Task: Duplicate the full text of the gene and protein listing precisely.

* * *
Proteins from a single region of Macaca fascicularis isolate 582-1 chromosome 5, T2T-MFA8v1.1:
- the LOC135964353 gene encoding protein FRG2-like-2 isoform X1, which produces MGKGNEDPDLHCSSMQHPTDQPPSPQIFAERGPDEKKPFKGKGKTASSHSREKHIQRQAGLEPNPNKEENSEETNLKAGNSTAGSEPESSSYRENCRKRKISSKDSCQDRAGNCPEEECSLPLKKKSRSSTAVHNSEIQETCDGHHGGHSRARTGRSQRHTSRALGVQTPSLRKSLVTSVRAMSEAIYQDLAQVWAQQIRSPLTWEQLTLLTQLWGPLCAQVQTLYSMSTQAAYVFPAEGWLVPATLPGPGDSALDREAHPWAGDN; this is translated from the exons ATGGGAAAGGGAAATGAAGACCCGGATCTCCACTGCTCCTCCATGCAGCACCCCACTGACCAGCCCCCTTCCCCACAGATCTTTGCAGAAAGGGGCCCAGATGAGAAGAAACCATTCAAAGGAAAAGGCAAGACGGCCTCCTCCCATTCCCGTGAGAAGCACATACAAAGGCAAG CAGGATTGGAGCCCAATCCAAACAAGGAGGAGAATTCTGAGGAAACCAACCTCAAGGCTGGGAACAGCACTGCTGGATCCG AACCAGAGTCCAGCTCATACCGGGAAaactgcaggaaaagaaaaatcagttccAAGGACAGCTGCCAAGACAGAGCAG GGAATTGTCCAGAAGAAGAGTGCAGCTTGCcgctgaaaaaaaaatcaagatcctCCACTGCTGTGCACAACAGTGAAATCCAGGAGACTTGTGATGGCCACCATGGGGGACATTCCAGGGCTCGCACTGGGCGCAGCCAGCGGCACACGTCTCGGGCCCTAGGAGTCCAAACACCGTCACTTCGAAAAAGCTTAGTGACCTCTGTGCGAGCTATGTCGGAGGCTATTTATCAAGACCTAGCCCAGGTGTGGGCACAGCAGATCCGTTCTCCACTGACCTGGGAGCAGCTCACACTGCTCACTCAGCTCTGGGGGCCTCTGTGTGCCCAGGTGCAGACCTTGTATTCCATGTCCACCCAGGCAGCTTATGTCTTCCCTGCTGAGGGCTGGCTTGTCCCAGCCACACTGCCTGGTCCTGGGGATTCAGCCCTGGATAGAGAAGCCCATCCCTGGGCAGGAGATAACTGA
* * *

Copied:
Proteins from a single region of Macaca fascicularis isolate 582-1 chromosome 5, T2T-MFA8v1.1:
- the LOC135964353 gene encoding protein FRG2-like-2 isoform X1, which produces MGKGNEDPDLHCSSMQHPTDQPPSPQIFAERGPDEKKPFKGKGKTASSHSREKHIQRQAGLEPNPNKEENSEETNLKAGNSTAGSEPESSSYRENCRKRKISSKDSCQDRAGNCPEEECSLPLKKKSRSSTAVHNSEIQETCDGHHGGHSRARTGRSQRHTSRALGVQTPSLRKSLVTSVRAMSEAIYQDLAQVWAQQIRSPLTWEQLTLLTQLWGPLCAQVQTLYSMSTQAAYVFPAEGWLVPATLPGPGDSALDREAHPWAGDN; this is translated from the exons ATGGGAAAGGGAAATGAAGACCCGGATCTCCACTGCTCCTCCATGCAGCACCCCACTGACCAGCCCCCTTCCCCACAGATCTTTGCAGAAAGGGGCCCAGATGAGAAGAAACCATTCAAAGGAAAAGGCAAGACGGCCTCCTCCCATTCCCGTGAGAAGCACATACAAAGGCAAG CAGGATTGGAGCCCAATCCAAACAAGGAGGAGAATTCTGAGGAAACCAACCTCAAGGCTGGGAACAGCACTGCTGGATCCG AACCAGAGTCCAGCTCATACCGGGAAaactgcaggaaaagaaaaatcagttccAAGGACAGCTGCCAAGACAGAGCAG GGAATTGTCCAGAAGAAGAGTGCAGCTTGCcgctgaaaaaaaaatcaagatcctCCACTGCTGTGCACAACAGTGAAATCCAGGAGACTTGTGATGGCCACCATGGGGGACATTCCAGGGCTCGCACTGGGCGCAGCCAGCGGCACACGTCTCGGGCCCTAGGAGTCCAAACACCGTCACTTCGAAAAAGCTTAGTGACCTCTGTGCGAGCTATGTCGGAGGCTATTTATCAAGACCTAGCCCAGGTGTGGGCACAGCAGATCCGTTCTCCACTGACCTGGGAGCAGCTCACACTGCTCACTCAGCTCTGGGGGCCTCTGTGTGCCCAGGTGCAGACCTTGTATTCCATGTCCACCCAGGCAGCTTATGTCTTCCCTGCTGAGGGCTGGCTTGTCCCAGCCACACTGCCTGGTCCTGGGGATTCAGCCCTGGATAGAGAAGCCCATCCCTGGGCAGGAGATAACTGA